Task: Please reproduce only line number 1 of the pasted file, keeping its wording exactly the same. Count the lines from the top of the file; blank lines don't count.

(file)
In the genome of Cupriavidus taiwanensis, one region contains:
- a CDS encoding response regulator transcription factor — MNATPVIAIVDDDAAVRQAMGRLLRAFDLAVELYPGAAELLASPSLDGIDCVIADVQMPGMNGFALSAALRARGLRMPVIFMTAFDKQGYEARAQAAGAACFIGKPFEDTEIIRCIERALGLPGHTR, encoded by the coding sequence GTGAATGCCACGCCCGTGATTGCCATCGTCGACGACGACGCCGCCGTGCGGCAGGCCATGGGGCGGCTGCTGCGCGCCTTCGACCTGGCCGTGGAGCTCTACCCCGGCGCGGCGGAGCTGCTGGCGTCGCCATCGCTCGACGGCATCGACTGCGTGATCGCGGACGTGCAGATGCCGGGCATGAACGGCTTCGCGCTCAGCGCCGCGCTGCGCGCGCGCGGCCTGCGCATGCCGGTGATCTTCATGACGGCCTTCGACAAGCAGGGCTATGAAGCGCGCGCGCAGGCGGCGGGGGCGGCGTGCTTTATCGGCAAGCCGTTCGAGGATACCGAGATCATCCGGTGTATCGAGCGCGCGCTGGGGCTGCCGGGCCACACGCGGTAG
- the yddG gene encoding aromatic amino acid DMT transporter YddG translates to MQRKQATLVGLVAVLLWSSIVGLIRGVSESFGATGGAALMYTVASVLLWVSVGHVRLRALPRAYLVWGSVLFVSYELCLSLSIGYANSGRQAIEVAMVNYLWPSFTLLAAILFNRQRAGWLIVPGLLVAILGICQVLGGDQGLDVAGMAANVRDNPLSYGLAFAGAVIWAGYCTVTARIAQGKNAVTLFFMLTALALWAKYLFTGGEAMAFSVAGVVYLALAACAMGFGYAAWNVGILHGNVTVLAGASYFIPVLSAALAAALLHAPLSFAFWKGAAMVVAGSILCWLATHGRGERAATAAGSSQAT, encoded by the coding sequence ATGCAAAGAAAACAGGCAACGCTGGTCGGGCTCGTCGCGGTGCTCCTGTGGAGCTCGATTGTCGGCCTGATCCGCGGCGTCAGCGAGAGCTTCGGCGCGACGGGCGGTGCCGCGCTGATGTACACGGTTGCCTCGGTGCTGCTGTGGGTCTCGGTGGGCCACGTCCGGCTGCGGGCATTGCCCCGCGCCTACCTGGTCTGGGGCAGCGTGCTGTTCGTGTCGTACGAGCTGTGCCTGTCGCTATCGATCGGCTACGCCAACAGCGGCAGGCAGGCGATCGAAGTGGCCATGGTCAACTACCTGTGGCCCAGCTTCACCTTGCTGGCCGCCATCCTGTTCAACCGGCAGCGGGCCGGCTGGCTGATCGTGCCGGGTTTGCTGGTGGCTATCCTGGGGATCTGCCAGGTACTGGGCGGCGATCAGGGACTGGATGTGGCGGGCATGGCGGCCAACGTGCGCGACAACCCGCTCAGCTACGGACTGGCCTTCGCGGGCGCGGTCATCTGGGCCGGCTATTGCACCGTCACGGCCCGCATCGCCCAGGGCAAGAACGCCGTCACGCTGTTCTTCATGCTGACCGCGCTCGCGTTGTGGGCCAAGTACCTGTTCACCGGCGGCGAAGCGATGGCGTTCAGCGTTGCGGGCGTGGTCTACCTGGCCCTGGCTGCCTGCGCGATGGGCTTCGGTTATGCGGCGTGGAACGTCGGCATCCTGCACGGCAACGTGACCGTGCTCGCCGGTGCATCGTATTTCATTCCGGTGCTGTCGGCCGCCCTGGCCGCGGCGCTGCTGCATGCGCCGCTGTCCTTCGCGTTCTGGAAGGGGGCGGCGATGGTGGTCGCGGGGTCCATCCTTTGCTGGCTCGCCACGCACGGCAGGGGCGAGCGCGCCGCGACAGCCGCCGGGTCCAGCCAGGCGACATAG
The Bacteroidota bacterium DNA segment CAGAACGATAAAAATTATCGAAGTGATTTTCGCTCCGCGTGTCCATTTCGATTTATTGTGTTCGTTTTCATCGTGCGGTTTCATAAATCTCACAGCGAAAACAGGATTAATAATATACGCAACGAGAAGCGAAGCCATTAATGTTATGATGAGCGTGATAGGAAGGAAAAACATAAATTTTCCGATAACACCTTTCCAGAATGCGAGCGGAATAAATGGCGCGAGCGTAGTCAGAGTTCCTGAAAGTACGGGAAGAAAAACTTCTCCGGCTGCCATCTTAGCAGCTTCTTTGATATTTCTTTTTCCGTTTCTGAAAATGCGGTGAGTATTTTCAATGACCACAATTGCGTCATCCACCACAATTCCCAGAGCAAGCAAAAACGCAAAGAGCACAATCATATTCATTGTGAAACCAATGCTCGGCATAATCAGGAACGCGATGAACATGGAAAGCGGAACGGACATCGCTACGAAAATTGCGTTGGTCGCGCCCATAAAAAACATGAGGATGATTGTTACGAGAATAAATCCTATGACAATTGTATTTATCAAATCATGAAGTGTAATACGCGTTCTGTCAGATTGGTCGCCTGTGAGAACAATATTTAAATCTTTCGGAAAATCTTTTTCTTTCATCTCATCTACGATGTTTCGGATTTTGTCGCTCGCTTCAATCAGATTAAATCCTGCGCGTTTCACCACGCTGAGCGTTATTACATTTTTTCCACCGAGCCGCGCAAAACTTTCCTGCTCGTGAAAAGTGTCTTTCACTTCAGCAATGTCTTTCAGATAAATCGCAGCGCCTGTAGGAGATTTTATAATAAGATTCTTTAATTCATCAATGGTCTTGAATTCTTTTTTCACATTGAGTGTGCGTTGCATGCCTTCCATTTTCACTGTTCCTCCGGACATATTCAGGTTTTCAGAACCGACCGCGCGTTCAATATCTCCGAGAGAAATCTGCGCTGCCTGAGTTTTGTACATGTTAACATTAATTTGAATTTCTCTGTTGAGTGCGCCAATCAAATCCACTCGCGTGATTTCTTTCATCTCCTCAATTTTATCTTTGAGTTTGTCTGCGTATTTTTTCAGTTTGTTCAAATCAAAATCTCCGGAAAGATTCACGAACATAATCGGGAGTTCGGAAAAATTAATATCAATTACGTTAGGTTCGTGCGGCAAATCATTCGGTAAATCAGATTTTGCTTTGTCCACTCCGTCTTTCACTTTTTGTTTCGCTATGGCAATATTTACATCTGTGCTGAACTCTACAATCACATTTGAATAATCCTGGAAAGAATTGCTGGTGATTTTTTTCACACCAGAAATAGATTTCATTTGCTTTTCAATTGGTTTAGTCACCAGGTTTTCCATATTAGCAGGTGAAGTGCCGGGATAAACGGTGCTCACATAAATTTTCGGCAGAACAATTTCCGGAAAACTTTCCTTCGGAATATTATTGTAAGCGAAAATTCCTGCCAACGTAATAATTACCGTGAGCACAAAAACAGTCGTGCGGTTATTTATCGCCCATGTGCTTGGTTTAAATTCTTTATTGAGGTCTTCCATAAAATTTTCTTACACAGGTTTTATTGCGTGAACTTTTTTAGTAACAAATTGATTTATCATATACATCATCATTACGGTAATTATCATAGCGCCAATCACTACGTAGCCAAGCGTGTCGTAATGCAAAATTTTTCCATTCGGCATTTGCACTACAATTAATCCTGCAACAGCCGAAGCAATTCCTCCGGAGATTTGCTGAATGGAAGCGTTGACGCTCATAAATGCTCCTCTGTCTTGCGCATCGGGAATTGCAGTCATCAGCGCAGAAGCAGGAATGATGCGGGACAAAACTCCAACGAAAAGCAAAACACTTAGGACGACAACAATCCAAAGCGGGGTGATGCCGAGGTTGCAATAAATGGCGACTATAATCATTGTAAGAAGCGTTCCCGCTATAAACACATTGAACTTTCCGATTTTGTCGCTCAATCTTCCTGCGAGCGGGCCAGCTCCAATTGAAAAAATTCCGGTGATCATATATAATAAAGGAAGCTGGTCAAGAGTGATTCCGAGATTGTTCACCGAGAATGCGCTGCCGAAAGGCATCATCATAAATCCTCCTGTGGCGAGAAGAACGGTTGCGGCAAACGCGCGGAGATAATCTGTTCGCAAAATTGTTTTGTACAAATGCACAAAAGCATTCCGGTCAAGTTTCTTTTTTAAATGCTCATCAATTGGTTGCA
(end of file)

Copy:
In the genome of Cupriavidus taiwanensis, one region contains: